Hillary's Turn: Inside Hillary Clinton's Improbable Senate Race
by Michael Tomasky. The Free Press, 291 pages, $25.
Buy the book from Amazon.com and help Democrats.com here.
Reviewed by Susan Faludi
Republished with permission of the author
Oh goodie, just what we need: another book on Hillary. No First Lady has inspired the pulping of more timber since...well, since the last ex-First Lady to take New York: Jackie O. Consider the parallels. Hillary's admirers showered her with $190,000 worth of (belatedly reimbursed) flatware; Jackie's admirers showered her with millions of dollars worth of rubies, diamonds, yachts, and private islands. Hillary clinched an $8 million book deal with a publisher; Jackie clinched a $26 million deal with a shipping magnate's estate (and later a cushy job at a publishing house - she wasn't even required to show up). Jackie was immortalized by a stained dress; Hillary humiliated by one.
Okay, maybe not so similar after all. But the allure, for the publishing and media industries, is the same: No one knows who they are. The mystery woman schtick worked famously well for Jackie, whose enchanted hagiographers projected into the empty O every flattering fantasy that the Feminine Mystique ever produced. Hillary, on the other hand, finds herself on the receiving end of everybody's projected phobia about "powerful" womanhood. But whether applied to Good Witch or Bad Bitch, the basic operating principle for an aspiring author remains the same: Taking as your subject a mega-famous but blank-slate public figure makes for a damned easy book project. You don't have to interview her - or anyone else for that matter. There's no annoying research, no boring tape transcription. You can just free-associate, as long as your free associations accord with what the anointed talking heads are saying about her on the chat shows - which is not generally a problem since most of the "authors" are talking heads.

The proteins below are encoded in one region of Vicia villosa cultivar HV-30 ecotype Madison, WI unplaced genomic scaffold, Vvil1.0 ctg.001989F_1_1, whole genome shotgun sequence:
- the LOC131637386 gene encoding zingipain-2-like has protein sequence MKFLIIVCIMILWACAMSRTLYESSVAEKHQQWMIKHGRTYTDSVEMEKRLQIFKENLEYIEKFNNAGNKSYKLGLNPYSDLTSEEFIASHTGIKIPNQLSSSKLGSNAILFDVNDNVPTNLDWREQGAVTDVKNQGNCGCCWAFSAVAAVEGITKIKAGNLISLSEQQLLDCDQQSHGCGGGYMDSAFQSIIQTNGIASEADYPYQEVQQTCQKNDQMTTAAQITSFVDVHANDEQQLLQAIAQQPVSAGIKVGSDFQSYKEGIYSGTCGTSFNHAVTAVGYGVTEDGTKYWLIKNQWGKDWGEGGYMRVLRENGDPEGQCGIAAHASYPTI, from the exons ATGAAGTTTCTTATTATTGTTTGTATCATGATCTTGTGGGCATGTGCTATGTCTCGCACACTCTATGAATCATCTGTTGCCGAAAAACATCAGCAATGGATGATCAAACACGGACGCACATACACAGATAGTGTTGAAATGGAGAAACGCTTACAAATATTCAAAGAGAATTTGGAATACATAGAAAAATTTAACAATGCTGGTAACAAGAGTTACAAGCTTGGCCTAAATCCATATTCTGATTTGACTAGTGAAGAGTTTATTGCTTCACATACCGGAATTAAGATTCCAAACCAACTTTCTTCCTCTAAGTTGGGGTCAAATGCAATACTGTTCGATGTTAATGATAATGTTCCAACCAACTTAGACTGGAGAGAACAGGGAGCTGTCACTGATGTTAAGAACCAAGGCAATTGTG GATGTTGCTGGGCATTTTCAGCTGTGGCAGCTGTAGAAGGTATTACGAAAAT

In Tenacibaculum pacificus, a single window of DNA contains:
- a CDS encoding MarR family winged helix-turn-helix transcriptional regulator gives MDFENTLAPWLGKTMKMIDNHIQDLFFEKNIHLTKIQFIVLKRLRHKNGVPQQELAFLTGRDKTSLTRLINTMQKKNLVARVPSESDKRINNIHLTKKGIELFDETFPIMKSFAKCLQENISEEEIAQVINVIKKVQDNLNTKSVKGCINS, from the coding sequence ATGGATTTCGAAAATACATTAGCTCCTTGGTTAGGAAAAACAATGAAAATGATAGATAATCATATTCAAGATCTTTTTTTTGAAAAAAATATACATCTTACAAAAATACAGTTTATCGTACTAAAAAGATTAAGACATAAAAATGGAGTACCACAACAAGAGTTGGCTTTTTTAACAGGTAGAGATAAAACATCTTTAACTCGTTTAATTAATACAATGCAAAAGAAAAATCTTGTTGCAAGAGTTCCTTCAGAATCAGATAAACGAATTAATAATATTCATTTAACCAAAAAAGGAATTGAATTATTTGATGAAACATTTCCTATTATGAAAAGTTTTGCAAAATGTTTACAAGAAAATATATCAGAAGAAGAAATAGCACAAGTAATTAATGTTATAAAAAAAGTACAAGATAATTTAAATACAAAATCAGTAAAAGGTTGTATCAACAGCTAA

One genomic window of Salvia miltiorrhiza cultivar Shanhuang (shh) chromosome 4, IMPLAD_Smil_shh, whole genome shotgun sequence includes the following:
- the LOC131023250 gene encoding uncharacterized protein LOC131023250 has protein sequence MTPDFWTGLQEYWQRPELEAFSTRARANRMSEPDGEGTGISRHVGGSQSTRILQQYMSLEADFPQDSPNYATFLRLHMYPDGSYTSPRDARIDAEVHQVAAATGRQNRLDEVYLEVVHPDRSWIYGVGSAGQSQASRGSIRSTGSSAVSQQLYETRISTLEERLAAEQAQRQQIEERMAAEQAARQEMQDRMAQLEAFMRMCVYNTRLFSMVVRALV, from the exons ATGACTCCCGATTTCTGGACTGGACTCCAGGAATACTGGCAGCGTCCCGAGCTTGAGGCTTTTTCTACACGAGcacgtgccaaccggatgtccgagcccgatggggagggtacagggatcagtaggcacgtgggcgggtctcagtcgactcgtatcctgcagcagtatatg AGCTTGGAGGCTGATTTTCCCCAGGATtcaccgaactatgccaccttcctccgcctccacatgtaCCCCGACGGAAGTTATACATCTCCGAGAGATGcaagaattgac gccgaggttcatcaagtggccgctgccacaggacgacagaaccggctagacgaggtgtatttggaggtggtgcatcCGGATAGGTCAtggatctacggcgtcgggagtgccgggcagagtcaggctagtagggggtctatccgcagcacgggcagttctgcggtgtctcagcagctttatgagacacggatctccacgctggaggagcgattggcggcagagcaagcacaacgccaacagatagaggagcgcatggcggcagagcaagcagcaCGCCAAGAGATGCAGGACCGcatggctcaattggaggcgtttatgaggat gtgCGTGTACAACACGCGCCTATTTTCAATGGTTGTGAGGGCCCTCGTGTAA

Chatterer Peggy Noonan, for instance, admits she had her last, most meaningful encounter with Hillary Clinton when they brushed past each other at a mutual friend's funeral two years ago, but that hasn't stopped her from writing a book (The Case Against Hillary Clinton) based on made-up dialogue, in which the First Lady appears as both a "pathological narcissist" and a schizoid "Sybil" who "appears to be disturbed." Sister telebabe Laura Ingraham (The Hillary Trap) has probably had about as much contact with Hillary Clinton as you, but she is happy to attest that the ex-First Lady is responsible for cruddy schools, rampaging adultery and a surge in witchcraft. Nor does former-Monicagate telebabbler Barbara Olson (Hell to Pay) require evidence to assure us that Hillary is "angry, bitter, obsessive, and even dangerous," and a supporter of international terrorism (well, what self-respecting witch wouldn't be?).
So it comes as a shock to open the latest Hillary tome and find actual reporting. Michael Tomasky has chosen not to add to the slag heap of apocrypha and ephemera so assiduously piled up by the previous Hillary dirt dishers. He is silent, for instance, on the question of young Hillary's body odor while dating Bill, a matter of mighty significance to intrepid inquisitor Christopher Andersen (Bill and Hillary). Instead Mr. Tomasky, a veteran New York political reporter, went out and plied the dying craft of journalism. The result, Hillary's Turn, is a straightforward, evenhanded account of Ms. Clinton's successful Senatorial campaign, neither credulously admiring of Hillary Clinton nor of the media that has so woefully misconstrued her.